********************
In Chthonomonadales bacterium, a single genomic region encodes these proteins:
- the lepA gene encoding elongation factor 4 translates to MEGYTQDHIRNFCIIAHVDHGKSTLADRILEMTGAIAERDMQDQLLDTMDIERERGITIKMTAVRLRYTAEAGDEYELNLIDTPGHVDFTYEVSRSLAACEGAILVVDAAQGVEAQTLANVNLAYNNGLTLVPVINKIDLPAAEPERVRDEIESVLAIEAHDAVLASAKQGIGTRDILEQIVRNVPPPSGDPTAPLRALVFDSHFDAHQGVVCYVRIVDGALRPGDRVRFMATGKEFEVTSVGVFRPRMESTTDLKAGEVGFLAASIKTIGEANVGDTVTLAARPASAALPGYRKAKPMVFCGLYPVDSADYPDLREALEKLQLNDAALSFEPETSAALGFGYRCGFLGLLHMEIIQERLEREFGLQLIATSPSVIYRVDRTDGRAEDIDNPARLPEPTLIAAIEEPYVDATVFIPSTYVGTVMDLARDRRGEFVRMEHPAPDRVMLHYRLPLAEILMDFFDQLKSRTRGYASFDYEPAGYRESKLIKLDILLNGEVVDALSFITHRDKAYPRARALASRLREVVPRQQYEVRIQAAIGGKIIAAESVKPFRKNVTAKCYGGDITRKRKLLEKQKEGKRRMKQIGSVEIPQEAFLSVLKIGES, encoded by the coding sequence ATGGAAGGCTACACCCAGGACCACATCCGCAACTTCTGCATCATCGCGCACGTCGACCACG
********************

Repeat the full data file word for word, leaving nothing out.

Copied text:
In Chthonomonadales bacterium, a single genomic region encodes these proteins:
- the lepA gene encoding elongation factor 4 translates to MEGYTQDHIRNFCIIAHVDHGKSTLADRILEMTGAIAERDMQDQLLDTMDIERERGITIKMTAVRLRYTAEAGDEYELNLIDTPGHVDFTYEVSRSLAACEGAILVVDAAQGVEAQTLANVNLAYNNGLTLVPVINKIDLPAAEPERVRDEIESVLAIEAHDAVLASAKQGIGTRDILEQIVRNVPPPSGDPTAPLRALVFDSHFDAHQGVVCYVRIVDGALRPGDRVRFMATGKEFEVTSVGVFRPRMESTTDLKAGEVGFLAASIKTIGEANVGDTVTLAARPASAALPGYRKAKPMVFCGLYPVDSADYPDLREALEKLQLNDAALSFEPETSAALGFGYRCGFLGLLHMEIIQERLEREFGLQLIATSPSVIYRVDRTDGRAEDIDNPARLPEPTLIAAIEEPYVDATVFIPSTYVGTVMDLARDRRGEFVRMEHPAPDRVMLHYRLPLAEILMDFFDQLKSRTRGYASFDYEPAGYRESKLIKLDILLNGEVVDALSFITHRDKAYPRARALASRLREVVPRQQYEVRIQAAIGGKIIAAESVKPFRKNVTAKCYGGDITRKRKLLEKQKEGKRRMKQIGSVEIPQEAFLSVLKIGES, encoded by the coding sequence ATGGAAGGCTACACCCAGGACCACATCCGCAACTTCTGCATCATCGCGCACGTCGACCACG